Primary decomposition

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A representation of an ideal of a ring (or of a submodule of a module ) as an intersection of primary ideals (primary submodules, cf. Primary ideal). The primary decomposition generalizes the factorization of an integer into a product of powers of distinct prime numbers. The existence of primary decompositions in a polynomial ring was proved by E. Lasker [1], and in an arbitrary commutative Noetherian ring by E. Noether [2]. Let be a commutative Noetherian ring. A primary decomposition is called irreducible if for any and if the radicals of the ideals are pairwise distinct (the radical of a primary ideal is the unique prime ideal such that for some natural number ). The set of prime ideals is uniquely determined by the ideal (the first uniqueness theorem for primary decompositions). The minimal elements (with respect to inclusion) of this set are called the isolated prime ideals of , the other elements are called the imbedded prime ideals. The primary ideals corresponding to isolated prime ideals are also uniquely determined by (the second uniqueness theorem for primary decompositions, cf. [3]). The isolated prime ideals of an ideal of a polynomial ring over a field correspond to the irreducible components of the affine variety of roots of . There are various generalizations of the notion of primary decomposition. The axiomatization of primary decompositions led to the development of the additive theory of ideals.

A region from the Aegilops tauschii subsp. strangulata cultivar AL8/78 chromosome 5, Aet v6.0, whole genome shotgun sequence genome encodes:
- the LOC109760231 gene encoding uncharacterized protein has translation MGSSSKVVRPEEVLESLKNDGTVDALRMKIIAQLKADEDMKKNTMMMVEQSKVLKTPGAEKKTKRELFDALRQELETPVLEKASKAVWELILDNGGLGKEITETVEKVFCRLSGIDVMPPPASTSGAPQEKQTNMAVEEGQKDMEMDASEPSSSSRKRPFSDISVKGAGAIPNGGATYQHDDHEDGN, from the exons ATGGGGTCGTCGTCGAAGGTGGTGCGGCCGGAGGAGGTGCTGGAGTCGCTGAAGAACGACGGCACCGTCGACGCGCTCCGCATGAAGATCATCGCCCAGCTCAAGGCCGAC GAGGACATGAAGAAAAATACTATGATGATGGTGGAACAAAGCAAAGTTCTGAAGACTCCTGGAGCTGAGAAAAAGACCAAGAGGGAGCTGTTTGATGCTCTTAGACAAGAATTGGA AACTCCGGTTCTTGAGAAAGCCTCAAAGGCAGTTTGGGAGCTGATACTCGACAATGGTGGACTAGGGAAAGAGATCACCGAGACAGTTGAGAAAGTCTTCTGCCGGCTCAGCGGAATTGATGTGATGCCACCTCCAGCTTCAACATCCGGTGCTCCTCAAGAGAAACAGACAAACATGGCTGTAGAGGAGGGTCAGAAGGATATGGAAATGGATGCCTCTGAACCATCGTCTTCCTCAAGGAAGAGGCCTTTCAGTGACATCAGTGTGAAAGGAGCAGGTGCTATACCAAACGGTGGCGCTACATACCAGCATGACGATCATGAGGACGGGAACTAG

[1] E. Lasker, "Zur Theorie der Moduln und Ideale" Math. Ann. , 60 (1905) pp. 20–116
[2] E. Noether, "Idealtheorie in Ringbereichen" Math. Ann. , 83 (1921) pp. 24–66
[3] M.F. Atiyah, I.G. Macdonald, "Introduction to commutative algebra" , Addison-Wesley (1969)
[4] O. Zariski, P. Samuel, "Commutative algebra" , 1–2 , Springer (1975)
[5] N. Bourbaki, "Elements of mathematics. Commutative algebra" , Addison-Wesley (1972) (Translated from French)
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This article was adapted from an original article by V.T. Markov (originator), which appeared in Encyclopedia of Mathematics - ISBN 1402006098. See original article